I spent this last Tuesday in the upper Santa Ynez drainage after hiking in late Monday afternoon and staying the night. I woke at 5:15, broke camp, brewed a tall cup of coffee and chomped down some homemade cake with banana frosting. A slim sliver of moon hung in the twilight of the eastern sky, as the sun began to rise and I sipped my coffee pondering what the day might bring. Few moments in time hold out as much promise as the dawn of a new day.
Later that day I stopped for an hour at Upper Santa Ynez Camp to cook some eggs and refill water bottles. The camp gets little if any use, but there were a few signs that somebody had been there since my last visit in December 2010.
The grill was up and there were a few old coals, but no sign of a campfire in the pit. There was an empty cup of Ranch dressing in the fire pit. Apparently its owner found it easier to hike or bike in the one ounce bit of dressing, but once eaten found it just too damn heavy to pack out the plastic container despite weighing next to nothing.
The most detestable evidence of recent activity at the camp came in the form a freshly carved “Amber and Dad” in the small oak tree closest to the fire pit. Somebody within the last six months blessed us with this tacky, trashy-looking arborglyph so that now when in camp it is constantly glaring at you. I thought about carving it off, but I only had a small Swiss Army knife. I’m not sure if that would be the better thing to do, as it would have left a larger wound, but at least once it oxidized and darkened it would look semi-normal again.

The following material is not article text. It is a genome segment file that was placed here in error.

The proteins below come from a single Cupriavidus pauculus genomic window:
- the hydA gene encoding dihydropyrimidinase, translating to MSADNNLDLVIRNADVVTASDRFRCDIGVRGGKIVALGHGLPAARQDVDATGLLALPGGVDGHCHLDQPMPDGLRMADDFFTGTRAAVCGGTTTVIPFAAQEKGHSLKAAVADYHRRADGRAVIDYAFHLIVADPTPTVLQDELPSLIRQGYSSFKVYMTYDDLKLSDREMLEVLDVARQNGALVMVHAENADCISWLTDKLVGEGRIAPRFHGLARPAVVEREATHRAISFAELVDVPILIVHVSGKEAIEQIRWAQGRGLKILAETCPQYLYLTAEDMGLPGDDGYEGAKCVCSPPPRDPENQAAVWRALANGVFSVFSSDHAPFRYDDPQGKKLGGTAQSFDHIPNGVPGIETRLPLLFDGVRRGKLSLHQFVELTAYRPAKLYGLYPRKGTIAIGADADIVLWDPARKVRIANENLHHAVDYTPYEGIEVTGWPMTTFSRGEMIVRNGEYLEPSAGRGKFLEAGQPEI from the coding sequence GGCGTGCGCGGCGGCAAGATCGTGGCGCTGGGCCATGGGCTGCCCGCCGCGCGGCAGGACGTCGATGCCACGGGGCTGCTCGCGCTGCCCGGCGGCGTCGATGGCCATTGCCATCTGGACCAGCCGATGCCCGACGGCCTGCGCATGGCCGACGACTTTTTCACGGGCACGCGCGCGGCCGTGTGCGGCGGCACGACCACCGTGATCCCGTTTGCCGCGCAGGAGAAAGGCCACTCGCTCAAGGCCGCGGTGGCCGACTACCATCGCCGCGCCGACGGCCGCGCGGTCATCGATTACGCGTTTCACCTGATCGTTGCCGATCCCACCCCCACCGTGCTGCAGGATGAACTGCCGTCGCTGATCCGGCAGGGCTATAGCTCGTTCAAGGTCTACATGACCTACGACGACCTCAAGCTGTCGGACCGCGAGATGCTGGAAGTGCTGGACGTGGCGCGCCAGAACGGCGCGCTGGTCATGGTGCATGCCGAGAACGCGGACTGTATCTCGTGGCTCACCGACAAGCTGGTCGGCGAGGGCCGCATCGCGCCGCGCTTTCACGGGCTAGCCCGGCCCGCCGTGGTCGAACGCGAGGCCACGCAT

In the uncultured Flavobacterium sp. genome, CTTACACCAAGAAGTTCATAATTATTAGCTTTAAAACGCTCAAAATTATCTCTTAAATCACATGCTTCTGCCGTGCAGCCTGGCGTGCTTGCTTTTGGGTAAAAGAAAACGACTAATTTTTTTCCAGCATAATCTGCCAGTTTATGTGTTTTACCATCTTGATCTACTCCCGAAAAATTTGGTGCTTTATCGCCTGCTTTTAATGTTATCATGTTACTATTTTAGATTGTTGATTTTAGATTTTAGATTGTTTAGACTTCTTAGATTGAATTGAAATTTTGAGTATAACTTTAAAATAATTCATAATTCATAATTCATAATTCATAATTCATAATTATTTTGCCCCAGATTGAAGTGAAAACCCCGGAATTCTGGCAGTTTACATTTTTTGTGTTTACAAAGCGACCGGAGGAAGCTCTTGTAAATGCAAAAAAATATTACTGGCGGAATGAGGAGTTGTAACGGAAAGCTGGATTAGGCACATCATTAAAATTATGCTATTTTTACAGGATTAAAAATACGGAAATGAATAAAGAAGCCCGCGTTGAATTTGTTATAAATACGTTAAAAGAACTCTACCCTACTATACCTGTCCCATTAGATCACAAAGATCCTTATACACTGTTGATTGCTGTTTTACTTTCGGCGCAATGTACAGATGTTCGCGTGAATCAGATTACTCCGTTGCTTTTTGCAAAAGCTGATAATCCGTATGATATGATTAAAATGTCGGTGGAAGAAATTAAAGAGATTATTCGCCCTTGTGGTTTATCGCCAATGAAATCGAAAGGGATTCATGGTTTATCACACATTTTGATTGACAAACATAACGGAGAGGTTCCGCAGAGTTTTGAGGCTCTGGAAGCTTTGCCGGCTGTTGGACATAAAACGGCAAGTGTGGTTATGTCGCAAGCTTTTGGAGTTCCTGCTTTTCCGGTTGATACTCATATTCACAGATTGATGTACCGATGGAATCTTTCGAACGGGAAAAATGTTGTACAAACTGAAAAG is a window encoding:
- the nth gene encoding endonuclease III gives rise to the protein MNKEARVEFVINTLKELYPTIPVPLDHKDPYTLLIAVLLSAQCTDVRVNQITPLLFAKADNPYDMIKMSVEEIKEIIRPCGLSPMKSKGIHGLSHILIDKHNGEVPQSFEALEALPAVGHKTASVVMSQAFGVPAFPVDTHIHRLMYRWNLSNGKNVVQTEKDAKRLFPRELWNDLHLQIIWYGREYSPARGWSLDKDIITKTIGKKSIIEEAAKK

Perhaps I just didn’t notice it before, but the star thistle seems to be really taking over the grassy patches of the woods. What was once grass around the camp is now bristling with thistle.
The picnic table at the camp shows signs of a bear that has torn a large splinter of wood from one of the seats. The claw marks are clearly visible for about a two foot section and were there last December. As I approached the camp this time I came across a rather large wet and shiny bear poop that looked like it was still warm.
The camp is located aside a small alder tree shrouded year round creek and there is a bedrock mortar grinding stone just a few feet from the fire pit.
Still a few Humboldt lilies blooming out there.
And even some banana slugs still slithering around in the moister niches of the hills.
Dear Amber and Dad: I hope you two are reading this and that the next Q. agrifolia you walk beneath gives you an old-fashioned branch smack-down.
Nice shot of the spotted lily, Jack, one of my favorite area flowers.